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Winter Cycling Don't let snow and ice discourage you this winter. The key element to year-round cycling is proper attire! Check out this winter cycling forum to chat with other ice bike fanatics.

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Old 03-07-10, 08:50 PM   #1
cupcrazy4
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the elusive bootie

Hi Folks,

My feet are always cold, and I've never quite found a booties that does the trick. I did some online research, and found the "Pro Endure H2O" has received rave reviews. But I can't find it online anywhere!

Anyone know about this bootie? And are there any other cool-footers like me out there? What booties do you recommend?

thanks
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Old 03-07-10, 08:58 PM   #2
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on second thought, this should probably be in the winter cycling forum. Oh well.
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Old 03-07-10, 10:14 PM   #3
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Your wish is my command. Moving to Winter Cycling.
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Old 03-07-10, 10:39 PM   #4
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Your wish is my command. Moving to Winter Cycling.
many thanks.
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Old 03-08-10, 01:25 AM   #5
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i know a lot of this depends on conditions and time outside; for my needs, the Pearl-Izumi Amfib pros, with some extra silicone spray, over my touring shoes (and not overly snug in fit), with some quality wool socks, did it for me. my conditions? 1 hour, coldest was -10F (by the end of that ride my feet were "cool" but nothing worse than walking). however, i would not attempt a century in those mid-state NY conditions with my old set up. some might be braver, but not i.

others in extreme temps swear by big boots and flat pedals. for the real cold, i think that might be the only way go, since any bootie over a clipless shoe is basically a shoe with a vent hole in the bottom (although i have also seen some mods of this, e.g., an extra plate above the cleat).
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Old 03-08-10, 03:05 AM   #6
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In colder temps cleat is a heat sink. Adding layers on top of the shoe will not address that problem. You'll also need more insulation between your feet and cleat. For me, this was one of the reasons to move to platform pedals and "real" winter boots, years ago. YMMV.
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Old 03-08-10, 05:46 AM   #7
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You'll also need more insulation between your feet and cleat.
This is why winter cycling boots, like the Lake MXZ302, have an insulated mid-sole and insulated insoles. You get to keep the heat and the clipless.

To the OP: You'll note that the review you linked to raves about the water resistance and says nothing at all about warmth. Dry means dry, not necessarily warm. Are you reading too much into the reviews?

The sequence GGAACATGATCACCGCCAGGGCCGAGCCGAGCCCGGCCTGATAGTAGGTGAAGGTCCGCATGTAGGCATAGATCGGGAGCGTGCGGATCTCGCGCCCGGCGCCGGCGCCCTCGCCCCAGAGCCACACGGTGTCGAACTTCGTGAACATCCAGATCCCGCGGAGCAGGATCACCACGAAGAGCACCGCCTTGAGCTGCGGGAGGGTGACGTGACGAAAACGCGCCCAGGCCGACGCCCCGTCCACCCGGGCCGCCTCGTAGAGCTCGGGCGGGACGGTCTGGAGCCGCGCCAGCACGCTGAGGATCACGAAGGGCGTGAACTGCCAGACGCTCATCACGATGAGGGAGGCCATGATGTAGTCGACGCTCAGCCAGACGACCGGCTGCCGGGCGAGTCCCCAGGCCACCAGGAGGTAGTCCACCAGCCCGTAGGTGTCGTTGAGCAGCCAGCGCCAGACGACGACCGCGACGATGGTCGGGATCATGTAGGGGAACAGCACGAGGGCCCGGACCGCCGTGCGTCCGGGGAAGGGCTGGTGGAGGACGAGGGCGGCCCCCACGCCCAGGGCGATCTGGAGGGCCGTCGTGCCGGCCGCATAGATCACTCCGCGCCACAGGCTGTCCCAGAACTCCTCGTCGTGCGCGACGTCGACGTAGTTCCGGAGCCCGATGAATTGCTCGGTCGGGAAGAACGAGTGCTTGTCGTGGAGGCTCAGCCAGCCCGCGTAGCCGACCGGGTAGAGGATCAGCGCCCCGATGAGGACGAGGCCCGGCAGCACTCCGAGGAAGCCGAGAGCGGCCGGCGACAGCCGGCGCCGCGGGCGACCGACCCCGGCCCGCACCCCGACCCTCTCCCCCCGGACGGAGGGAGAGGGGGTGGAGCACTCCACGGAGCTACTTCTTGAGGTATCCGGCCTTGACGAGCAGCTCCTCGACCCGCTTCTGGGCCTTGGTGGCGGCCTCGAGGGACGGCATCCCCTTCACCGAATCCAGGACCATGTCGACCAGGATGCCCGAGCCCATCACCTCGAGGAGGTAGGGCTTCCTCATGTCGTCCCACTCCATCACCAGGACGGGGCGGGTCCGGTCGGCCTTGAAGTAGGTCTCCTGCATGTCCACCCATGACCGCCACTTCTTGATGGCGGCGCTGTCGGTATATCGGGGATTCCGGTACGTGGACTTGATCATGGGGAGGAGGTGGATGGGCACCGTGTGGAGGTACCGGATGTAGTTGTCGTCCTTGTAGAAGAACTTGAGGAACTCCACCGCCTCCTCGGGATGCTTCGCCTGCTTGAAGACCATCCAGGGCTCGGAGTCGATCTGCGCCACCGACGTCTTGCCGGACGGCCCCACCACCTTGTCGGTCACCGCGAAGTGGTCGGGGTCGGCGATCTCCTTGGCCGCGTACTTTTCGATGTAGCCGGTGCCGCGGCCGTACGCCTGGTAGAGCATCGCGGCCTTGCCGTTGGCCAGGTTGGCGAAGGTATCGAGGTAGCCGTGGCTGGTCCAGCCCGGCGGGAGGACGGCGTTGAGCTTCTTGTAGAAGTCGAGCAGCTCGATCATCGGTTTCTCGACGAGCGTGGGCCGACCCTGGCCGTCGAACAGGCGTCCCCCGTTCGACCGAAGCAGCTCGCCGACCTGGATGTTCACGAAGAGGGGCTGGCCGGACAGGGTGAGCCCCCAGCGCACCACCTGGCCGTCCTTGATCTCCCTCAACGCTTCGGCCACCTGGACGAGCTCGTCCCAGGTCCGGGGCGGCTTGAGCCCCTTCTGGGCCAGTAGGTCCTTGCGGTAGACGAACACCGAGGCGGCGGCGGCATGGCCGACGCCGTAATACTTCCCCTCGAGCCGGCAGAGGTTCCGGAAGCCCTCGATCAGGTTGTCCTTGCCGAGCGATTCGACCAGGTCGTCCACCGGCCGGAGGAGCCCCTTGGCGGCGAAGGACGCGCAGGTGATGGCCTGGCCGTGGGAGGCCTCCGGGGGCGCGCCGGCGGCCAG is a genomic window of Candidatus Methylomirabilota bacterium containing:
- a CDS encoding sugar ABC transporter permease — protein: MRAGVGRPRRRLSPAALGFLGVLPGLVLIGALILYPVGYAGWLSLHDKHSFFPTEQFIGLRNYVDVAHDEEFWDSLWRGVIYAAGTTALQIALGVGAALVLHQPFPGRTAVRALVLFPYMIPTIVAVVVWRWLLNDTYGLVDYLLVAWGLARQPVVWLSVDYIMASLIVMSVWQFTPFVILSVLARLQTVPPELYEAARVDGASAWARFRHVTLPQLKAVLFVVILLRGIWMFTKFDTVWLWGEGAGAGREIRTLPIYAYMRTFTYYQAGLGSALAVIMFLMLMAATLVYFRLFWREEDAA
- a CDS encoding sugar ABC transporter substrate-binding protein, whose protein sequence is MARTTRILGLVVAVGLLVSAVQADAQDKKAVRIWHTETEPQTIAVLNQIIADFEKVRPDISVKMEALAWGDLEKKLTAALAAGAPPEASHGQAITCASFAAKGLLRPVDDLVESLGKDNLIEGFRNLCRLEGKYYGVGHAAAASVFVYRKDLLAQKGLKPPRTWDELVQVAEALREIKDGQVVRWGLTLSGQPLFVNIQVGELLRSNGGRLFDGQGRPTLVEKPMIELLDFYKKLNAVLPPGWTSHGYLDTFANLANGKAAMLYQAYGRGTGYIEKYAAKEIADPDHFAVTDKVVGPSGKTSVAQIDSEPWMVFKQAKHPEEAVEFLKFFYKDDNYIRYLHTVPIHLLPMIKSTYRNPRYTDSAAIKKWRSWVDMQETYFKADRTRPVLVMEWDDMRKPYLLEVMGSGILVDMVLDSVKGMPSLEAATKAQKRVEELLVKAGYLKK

Keep in mind too that for most reviewers, 50F, 10C is considered cold. They ride the trainer when temps dip below that.

In northern climes, there's not much you can do to convert shoes designed to keep your feet ventilated and cool into something to keep them warm. Booties help, but in my experience, only to around 5C. Below that, I need shoes designed to keep my feet warm, instead of shoes designed to keep my feet cool.

Finally, tight-fitting shoes, as roadies are encouraged to wear, can restrict blood flow and the accompanying warmth. You may find that all you need for warm feet are shoes that fit more loosely and let blood flow normally.
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Old 03-08-10, 08:54 AM   #8
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To the OP: You'll note that the review you linked to raves about the water resistance and says nothing at all about warmth. Dry means dry, not necessarily warm. Are you reading too much into the reviews?

Keep in mind too that for most reviewers, 50F, 10C is considered cold. They ride the trainer when temps dip below that.
haha true, I have been reading a lot of reviews, but I thought it said somewhere it was good for up to 0C or thereabouts. I don't plan on doing much riding under freezing temps, but my feet get cold easily so I was looking for something in the zero range and waterproof is an added bonus. Also, I'm moving to the Rockies for a year (SW Alberta) and I've heard the weather can be unpredictable, including raining on a dime.

New shoes aren't practical, because I want booties for Road + Mtb riding and two new pairs of shoes is not in my budget unfortunately

Are cleats really a heat sink even at freezing?
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Old 03-08-10, 05:11 PM   #9
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Are cleats really a heat sink even at freezing?
Yes, but not too bad. To -5C I ride my winter shoes with felt insoles and midweight wool socks from mec, below that i switch to thiner insoles and heavyduty wool hunting socks from basspro that come upto my knees. Basspro rocks for woolsocks. Extreme cold -20C I wear hunting boots with felt soles, think woolsocks and switch to platforms and powergrips. I made my own for $15 as buying 2 sets was too much for me.
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Old 03-08-10, 07:58 PM   #10
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This review is in a UK website. In the UK, wet is the problem, -5C is a very cold day. At -10C everything stops. People still riding their bikes would risk incarceration at the nearest Mental health facility. MEC's simple packcloth overshoes while looking terrible in comparison, would probably give similar insulating properties.
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Old 03-08-10, 08:13 PM   #11
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Larger shoe, larger oversock... The MEC overshoes are actually fine, not too hip and provide no insulation but you will stay dry. Anyways, using the cold shoe as an insulating layer is doing it backwards which is why booties aren't as warm as an overshoe and shoes which can accomdate larger socks without cutting off your circulation. Another bootie discussion to browse. You will also want to cover your ankle with something because cold ankles mean cold feet... again heavier socks work here.